That really is pretty much all there is to it. I enjoy running out to see a rarity, and all of the gnashing of teeth (will it stick? … was it misidentified?) that goes with it. Adding to my life, state or county lists is something I take a great deal of enjoyment in. Of course, finding it yourself is even that much better. But rushing out the door on a twitch with good friends is just a good-old-fashion adrenaline rush.

    • Bob Shade

      I am a half-hearted lister/twitcher whose zeal varies inversely with the distance. For example when my neighbor reported a Lewis’s Woodpecker almost in their backyard, I went to see it and photograph it. But when a Lawrence’s Goldfinch showed up at a feeder in Grand Junction a couple years ago I declined to make the eight hour round trip. Still, I want to make 400 on my Colorado list and am now 23 short.

      I am a religious person and I relate the desire to chase to the desire in every human heart to see the really rare; in religious parlance, a miracle. A Ross’s Gull at our own Cherry Creek Reservoir!! A Brambling (I saw dozens in Japan) in our own Bear Creek Lake Park!! Wow! What is it doing here? How did it get here?

    • gutenburg

      I agree that there can be statistical bias on Ebird reports of rarities but I don’t think a twitch button would help. Nobody would use it. Anyone who does not record all the birds they saw should chose that option when submitting the report. Whenever I have chased a bird I have endeavored to record all species and I think I have largely succeeded. If the bird doesn’t show up immediately it gives an opportunity to look over every bird and if it does show up I usually take some time after I have had the opportunity to study the rare bird and look at the other birds at the location.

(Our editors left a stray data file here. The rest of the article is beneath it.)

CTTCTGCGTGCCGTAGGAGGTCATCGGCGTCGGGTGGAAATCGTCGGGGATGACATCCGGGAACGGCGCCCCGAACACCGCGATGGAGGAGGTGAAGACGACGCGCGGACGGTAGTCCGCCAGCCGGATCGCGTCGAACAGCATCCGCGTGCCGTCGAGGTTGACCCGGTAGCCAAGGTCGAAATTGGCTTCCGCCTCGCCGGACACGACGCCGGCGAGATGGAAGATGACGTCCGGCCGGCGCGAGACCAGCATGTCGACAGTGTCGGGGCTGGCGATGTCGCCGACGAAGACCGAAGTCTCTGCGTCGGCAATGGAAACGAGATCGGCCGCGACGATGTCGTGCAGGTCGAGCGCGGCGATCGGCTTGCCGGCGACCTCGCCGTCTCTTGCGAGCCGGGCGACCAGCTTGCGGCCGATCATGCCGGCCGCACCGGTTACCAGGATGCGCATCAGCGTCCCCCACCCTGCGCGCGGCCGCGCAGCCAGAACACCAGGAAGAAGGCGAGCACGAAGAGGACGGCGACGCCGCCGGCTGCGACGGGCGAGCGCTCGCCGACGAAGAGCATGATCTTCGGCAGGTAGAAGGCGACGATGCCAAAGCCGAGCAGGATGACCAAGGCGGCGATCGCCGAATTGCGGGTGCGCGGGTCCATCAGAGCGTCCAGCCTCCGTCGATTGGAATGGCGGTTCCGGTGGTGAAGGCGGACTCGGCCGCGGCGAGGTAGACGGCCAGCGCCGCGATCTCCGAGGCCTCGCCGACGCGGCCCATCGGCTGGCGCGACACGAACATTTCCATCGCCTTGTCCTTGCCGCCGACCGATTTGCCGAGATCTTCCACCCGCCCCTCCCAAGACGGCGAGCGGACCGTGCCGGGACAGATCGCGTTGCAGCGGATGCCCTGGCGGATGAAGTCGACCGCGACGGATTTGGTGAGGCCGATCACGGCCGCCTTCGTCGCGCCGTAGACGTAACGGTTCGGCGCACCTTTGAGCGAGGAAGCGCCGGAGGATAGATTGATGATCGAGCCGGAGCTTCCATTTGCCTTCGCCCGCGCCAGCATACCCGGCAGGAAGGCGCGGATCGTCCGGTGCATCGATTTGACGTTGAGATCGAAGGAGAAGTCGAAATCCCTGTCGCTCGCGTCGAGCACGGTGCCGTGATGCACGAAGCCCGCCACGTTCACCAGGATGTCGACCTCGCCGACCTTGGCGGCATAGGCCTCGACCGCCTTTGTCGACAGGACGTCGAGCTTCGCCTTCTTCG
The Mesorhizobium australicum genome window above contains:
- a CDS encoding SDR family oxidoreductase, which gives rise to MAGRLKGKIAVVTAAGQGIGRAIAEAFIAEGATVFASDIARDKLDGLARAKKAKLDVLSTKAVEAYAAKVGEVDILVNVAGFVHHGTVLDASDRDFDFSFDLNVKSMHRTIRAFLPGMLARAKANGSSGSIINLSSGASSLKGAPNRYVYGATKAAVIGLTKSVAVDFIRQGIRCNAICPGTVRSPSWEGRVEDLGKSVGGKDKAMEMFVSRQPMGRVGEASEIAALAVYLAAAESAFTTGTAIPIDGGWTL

As far as why do I twitch – I think it is a fun thing to do. I like to add to my lists – especially my home county. To get a large list holds attraction – it isn’t so easy (in the inland NE US). It is nice to see a bird that you couldn’t see normally. I think there is a thrill of the chase. It is a challenge. That said I have only chased probably 10 birds and only one was further than 1 hour away. I have passed up dozens of rarities because of work constraints. And sometimes I just like to get out and bird (without spending alot of time getting there). I would definitely consider myself a lister still.

      • Jason Straka

        gutenburg: You make some great points. Perhaps the existing tick-box is enough.

        I’ve also been privately mulling over the potential merits of a “Green birding” button, linked with a separate category (subset) for eBird rankings.

        I realize that eBird can only have so many buttons before it starts to look like a helicopter console, but it privately drives me nuts when I try to compete (a bad habit, perhaps) with birders who drive to almost every new bird they see. I probably just need to get over it but more importantly, perhaps this button could actually change the way people bird?

        I’m very interested in birders’ (and twitchers’) relationships with cars. I don’t own one. Several people have said that their enthusiasm for twitching declines with distance. Does anybody worry about the fuel it will take to see a bird before starting that engine?

        • gutenburg

          Jason:

          I would like to see a green birding ranking subset or a way to filter for green birding too. I do alot of birding while biking so I am very interested in green birding. I think that is a great idea – to be able to mark checklists as a green effort.